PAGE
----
Reasonable transparency of government and its accountability under law are enduring goals of American public administration. The Federal Register, created in 1935, is a historic institutional tool designed for these purposes, and it represented a seismic shift in the way government functions. Sixty-six years after its creation, as the "official public record of actions or revisions to the U.S. Code of Federal Regulations," it remains not only the daily compendium of almost all activities of the executive branch agencies, but also a principal mechanism for permitting citizens to know about and participate in agency decision making in a timely, uniform manner.
"I suppose no one person," wrote Felix Frankfurter in 1935, "is ultimately more responsible for the intellectual impetus that gave rise to the Federal Register Act than Mr. Justice Brandeis" (Frankfurter to Carr 1935b). In reality, Brandeis did far more than provide "intellectual impetus"--he played a pivotal but little known role in engineering the conditions necessary for the creation of the Federal Register.
The story of how the Federal Register came to be created is a fascinating study of the interplay of administrative, legislative, and judicial forces responding to the unprecedented expansion of federal regulatory activity under the Roosevelt administration. It was the product of efforts by key agency attorneys and administrators in the executive branch; public debate framed by the press and the American Bar Association; the willingness of one congressman to seize the moment; and, most importantly, the behind-the-scenes extrajudicial maneuvering of Justice Louis D. Brandeis.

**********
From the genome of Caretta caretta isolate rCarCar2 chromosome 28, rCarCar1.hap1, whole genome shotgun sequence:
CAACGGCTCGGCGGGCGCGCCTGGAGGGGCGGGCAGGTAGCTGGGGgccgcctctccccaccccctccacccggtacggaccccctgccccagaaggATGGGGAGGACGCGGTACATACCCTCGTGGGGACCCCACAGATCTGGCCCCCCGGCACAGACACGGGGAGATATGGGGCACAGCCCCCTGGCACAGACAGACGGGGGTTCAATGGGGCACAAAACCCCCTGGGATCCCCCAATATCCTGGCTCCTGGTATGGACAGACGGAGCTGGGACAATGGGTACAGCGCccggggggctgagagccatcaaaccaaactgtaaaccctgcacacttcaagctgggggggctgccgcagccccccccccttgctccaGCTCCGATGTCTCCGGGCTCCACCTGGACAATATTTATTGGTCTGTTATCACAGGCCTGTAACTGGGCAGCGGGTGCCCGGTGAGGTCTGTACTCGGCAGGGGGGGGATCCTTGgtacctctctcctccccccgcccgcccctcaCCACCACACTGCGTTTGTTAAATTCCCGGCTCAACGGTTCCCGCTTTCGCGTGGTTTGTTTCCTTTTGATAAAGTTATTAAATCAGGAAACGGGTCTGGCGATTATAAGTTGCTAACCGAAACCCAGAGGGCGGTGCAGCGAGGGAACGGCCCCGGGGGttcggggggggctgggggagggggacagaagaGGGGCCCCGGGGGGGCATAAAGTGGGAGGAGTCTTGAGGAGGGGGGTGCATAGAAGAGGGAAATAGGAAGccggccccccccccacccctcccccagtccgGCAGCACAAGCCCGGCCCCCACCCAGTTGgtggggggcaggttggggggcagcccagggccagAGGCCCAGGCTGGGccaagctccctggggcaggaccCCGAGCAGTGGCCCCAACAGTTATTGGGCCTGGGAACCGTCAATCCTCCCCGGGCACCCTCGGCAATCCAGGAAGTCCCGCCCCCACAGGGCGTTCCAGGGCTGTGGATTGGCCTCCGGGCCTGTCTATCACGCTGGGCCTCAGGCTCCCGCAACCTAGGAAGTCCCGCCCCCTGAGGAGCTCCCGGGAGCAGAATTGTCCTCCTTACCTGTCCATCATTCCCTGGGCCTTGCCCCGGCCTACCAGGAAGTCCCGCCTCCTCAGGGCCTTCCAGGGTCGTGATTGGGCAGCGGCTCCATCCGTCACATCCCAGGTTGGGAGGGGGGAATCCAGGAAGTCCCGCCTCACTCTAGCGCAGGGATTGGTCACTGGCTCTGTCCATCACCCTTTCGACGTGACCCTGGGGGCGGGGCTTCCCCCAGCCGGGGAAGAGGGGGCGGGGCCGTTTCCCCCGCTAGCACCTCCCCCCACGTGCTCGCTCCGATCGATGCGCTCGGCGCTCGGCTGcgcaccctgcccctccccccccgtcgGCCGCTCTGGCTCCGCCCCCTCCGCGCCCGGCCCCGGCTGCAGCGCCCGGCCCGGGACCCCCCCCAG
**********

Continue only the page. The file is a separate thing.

This story provides new insight into the extraordinary influence that Brandeis exerted, in an extrajudicial capacity, to institutionalize his well-known belief in the importance of openness (publicity) and informed citizen participation in government. These, he believed, were key to safeguarding democracy (Strum 1995, 1-21ff). This study also provides a window into understanding how values, politics, law, administration, and theater mixed to produce a critical public policy decision that permanently changed the way the federal government handles executive branch records.
The Supreme Court As Theater
It is Monday, December 10, 1934. The Supreme Court is in session. Chief Justice Charles Evans Hughes is presiding and will write the majority opinion (8-1). Two cases are being argued, Amazon Petroleum Corporation v. Ryan and Panama Refining Company v. Ryan (293 US 388 ). They are the first cases before the Court to challenge the constitutionality of the New Deal's centerpiece, the National Industrial Recovery Act (NIRA). Specifically, these two East Texas oil companies have challenged the right of the president, through regulations issued by his Secretary of the Interior (Harold Ickes), to set quotas limiting the production and transportation of "petroleum or petroleum products in interstate and foreign commerce" (Ruddy and Simmons 1944, 248-63). These are the "hot oil" cases, the term used for oil produced or transported in excess of the quotas; those who violate the quotas can be fined up to $1,000 or imprisoned for up to six months, or both.
Harold M. Stephens, assistant attorney general in the antitrust division, a man who prides himself on "always" trying to be "meticulously accurate in either oral or written statements made to a court" (Stephens to Griswold, January 7, 1935), is charged with presenting the government's case.
The place is the Old Senate Chamber, where the Supreme Court has sat, with two exceptions, since December 3, 1860. The room--a large, semicircular hall, 75 feet in diameter, with a 45-foot-high domed ceiling and circular apertures through which light filters--was modeled after a Greek theater. A screen of Grecian Ionic columns of native Potomac marble stretches behind the justices' chairs, with the chief justice's chair at the center, while an eagle, its wings spread in permanent flight, is mounted over an arched, curtained doorway directly behind his chair. …